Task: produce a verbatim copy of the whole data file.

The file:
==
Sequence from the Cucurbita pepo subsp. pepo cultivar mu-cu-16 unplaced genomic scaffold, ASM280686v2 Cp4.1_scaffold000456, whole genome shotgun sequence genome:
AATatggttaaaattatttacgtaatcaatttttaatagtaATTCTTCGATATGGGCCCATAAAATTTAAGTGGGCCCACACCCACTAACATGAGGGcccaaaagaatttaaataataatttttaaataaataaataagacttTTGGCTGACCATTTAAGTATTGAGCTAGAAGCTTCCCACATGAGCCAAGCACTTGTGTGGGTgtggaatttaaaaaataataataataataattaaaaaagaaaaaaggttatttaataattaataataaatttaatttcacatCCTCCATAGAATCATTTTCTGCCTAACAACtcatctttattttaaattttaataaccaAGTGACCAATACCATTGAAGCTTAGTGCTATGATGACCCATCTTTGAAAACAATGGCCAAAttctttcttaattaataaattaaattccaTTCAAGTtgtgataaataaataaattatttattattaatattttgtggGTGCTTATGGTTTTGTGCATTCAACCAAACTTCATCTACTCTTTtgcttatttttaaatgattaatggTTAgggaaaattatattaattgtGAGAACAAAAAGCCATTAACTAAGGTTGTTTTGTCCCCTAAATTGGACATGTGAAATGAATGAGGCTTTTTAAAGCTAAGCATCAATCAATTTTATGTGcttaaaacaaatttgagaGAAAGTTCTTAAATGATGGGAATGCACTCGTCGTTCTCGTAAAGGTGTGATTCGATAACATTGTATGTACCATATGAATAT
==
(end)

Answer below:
Sequence from the Cucurbita pepo subsp. pepo cultivar mu-cu-16 unplaced genomic scaffold, ASM280686v2 Cp4.1_scaffold000456, whole genome shotgun sequence genome:
AATatggttaaaattatttacgtaatcaatttttaatagtaATTCTTCGATATGGGCCCATAAAATTTAAGTGGGCCCACACCCACTAACATGAGGGcccaaaagaatttaaataataatttttaaataaataaataagacttTTGGCTGACCATTTAAGTATTGAGCTAGAAGCTTCCCACATGAGCCAAGCACTTGTGTGGGTgtggaatttaaaaaataataataataataattaaaaaagaaaaaaggttatttaataattaataataaatttaatttcacatCCTCCATAGAATCATTTTCTGCCTAACAACtcatctttattttaaattttaataaccaAGTGACCAATACCATTGAAGCTTAGTGCTATGATGACCCATCTTTGAAAACAATGGCCAAAttctttcttaattaataaattaaattccaTTCAAGTtgtgataaataaataaattatttattattaatattttgtggGTGCTTATGGTTTTGTGCATTCAACCAAACTTCATCTACTCTTTtgcttatttttaaatgattaatggTTAgggaaaattatattaattgtGAGAACAAAAAGCCATTAACTAAGGTTGTTTTGTCCCCTAAATTGGACATGTGAAATGAATGAGGCTTTTTAAAGCTAAGCATCAATCAATTTTATGTGcttaaaacaaatttgagaGAAAGTTCTTAAATGATGGGAATGCACTCGTCGTTCTCGTAAAGGTGTGATTCGATAACATTGTATGTACCATATGAATAT